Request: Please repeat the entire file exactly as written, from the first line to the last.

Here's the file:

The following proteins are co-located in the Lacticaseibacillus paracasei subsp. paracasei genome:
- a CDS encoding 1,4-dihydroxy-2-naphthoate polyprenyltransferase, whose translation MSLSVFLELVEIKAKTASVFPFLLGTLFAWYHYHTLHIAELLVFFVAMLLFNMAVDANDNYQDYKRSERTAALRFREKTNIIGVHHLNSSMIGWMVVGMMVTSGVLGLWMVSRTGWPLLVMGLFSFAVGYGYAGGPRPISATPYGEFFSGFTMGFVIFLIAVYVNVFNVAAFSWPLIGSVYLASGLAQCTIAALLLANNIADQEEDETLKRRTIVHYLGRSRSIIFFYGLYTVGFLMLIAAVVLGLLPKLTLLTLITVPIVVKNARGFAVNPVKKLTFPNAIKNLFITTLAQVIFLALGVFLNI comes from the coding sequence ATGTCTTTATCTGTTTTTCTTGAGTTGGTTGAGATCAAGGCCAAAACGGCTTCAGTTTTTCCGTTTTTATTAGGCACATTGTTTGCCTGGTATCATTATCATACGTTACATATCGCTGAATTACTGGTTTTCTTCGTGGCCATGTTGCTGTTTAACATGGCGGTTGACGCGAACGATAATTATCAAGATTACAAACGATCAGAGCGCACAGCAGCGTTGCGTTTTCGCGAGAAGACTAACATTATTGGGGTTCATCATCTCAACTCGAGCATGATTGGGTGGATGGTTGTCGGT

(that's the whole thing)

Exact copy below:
The following proteins are co-located in the Lacticaseibacillus paracasei subsp. paracasei genome:
- a CDS encoding 1,4-dihydroxy-2-naphthoate polyprenyltransferase, whose translation MSLSVFLELVEIKAKTASVFPFLLGTLFAWYHYHTLHIAELLVFFVAMLLFNMAVDANDNYQDYKRSERTAALRFREKTNIIGVHHLNSSMIGWMVVGMMVTSGVLGLWMVSRTGWPLLVMGLFSFAVGYGYAGGPRPISATPYGEFFSGFTMGFVIFLIAVYVNVFNVAAFSWPLIGSVYLASGLAQCTIAALLLANNIADQEEDETLKRRTIVHYLGRSRSIIFFYGLYTVGFLMLIAAVVLGLLPKLTLLTLITVPIVVKNARGFAVNPVKKLTFPNAIKNLFITTLAQVIFLALGVFLNI comes from the coding sequence ATGTCTTTATCTGTTTTTCTTGAGTTGGTTGAGATCAAGGCCAAAACGGCTTCAGTTTTTCCGTTTTTATTAGGCACATTGTTTGCCTGGTATCATTATCATACGTTACATATCGCTGAATTACTGGTTTTCTTCGTGGCCATGTTGCTGTTTAACATGGCGGTTGACGCGAACGATAATTATCAAGATTACAAACGATCAGAGCGCACAGCAGCGTTGCGTTTTCGCGAGAAGACTAACATTATTGGGGTTCATCATCTCAACTCGAGCATGATTGGGTGGATGGTTGTCGGT